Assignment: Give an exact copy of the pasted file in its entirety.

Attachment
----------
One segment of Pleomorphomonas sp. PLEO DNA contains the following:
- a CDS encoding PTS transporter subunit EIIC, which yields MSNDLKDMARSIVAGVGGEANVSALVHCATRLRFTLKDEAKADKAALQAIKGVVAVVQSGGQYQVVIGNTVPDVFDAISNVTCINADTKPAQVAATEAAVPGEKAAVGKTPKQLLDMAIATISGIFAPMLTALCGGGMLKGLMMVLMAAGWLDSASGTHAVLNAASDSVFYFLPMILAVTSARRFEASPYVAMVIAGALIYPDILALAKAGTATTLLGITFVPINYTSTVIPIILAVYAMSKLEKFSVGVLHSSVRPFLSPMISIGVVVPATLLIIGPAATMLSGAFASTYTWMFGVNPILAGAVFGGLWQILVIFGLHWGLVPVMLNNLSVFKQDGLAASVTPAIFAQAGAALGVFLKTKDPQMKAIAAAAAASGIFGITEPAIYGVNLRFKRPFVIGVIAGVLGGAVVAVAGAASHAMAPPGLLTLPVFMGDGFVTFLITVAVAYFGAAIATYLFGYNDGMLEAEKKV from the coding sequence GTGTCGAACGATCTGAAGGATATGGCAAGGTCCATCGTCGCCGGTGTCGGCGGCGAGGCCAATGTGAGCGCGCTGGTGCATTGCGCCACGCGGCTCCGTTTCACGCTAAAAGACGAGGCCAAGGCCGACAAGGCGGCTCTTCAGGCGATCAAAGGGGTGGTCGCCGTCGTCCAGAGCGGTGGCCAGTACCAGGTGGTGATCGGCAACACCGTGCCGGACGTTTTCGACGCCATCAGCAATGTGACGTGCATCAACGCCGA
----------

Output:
One segment of Pleomorphomonas sp. PLEO DNA contains the following:
- a CDS encoding PTS transporter subunit EIIC, which yields MSNDLKDMARSIVAGVGGEANVSALVHCATRLRFTLKDEAKADKAALQAIKGVVAVVQSGGQYQVVIGNTVPDVFDAISNVTCINADTKPAQVAATEAAVPGEKAAVGKTPKQLLDMAIATISGIFAPMLTALCGGGMLKGLMMVLMAAGWLDSASGTHAVLNAASDSVFYFLPMILAVTSARRFEASPYVAMVIAGALIYPDILALAKAGTATTLLGITFVPINYTSTVIPIILAVYAMSKLEKFSVGVLHSSVRPFLSPMISIGVVVPATLLIIGPAATMLSGAFASTYTWMFGVNPILAGAVFGGLWQILVIFGLHWGLVPVMLNNLSVFKQDGLAASVTPAIFAQAGAALGVFLKTKDPQMKAIAAAAAASGIFGITEPAIYGVNLRFKRPFVIGVIAGVLGGAVVAVAGAASHAMAPPGLLTLPVFMGDGFVTFLITVAVAYFGAAIATYLFGYNDGMLEAEKKV from the coding sequence GTGTCGAACGATCTGAAGGATATGGCAAGGTCCATCGTCGCCGGTGTCGGCGGCGAGGCCAATGTGAGCGCGCTGGTGCATTGCGCCACGCGGCTCCGTTTCACGCTAAAAGACGAGGCCAAGGCCGACAAGGCGGCTCTTCAGGCGATCAAAGGGGTGGTCGCCGTCGTCCAGAGCGGTGGCCAGTACCAGGTGGTGATCGGCAACACCGTGCCGGACGTTTTCGACGCCATCAGCAATGTGACGTGCATCAACGCCGA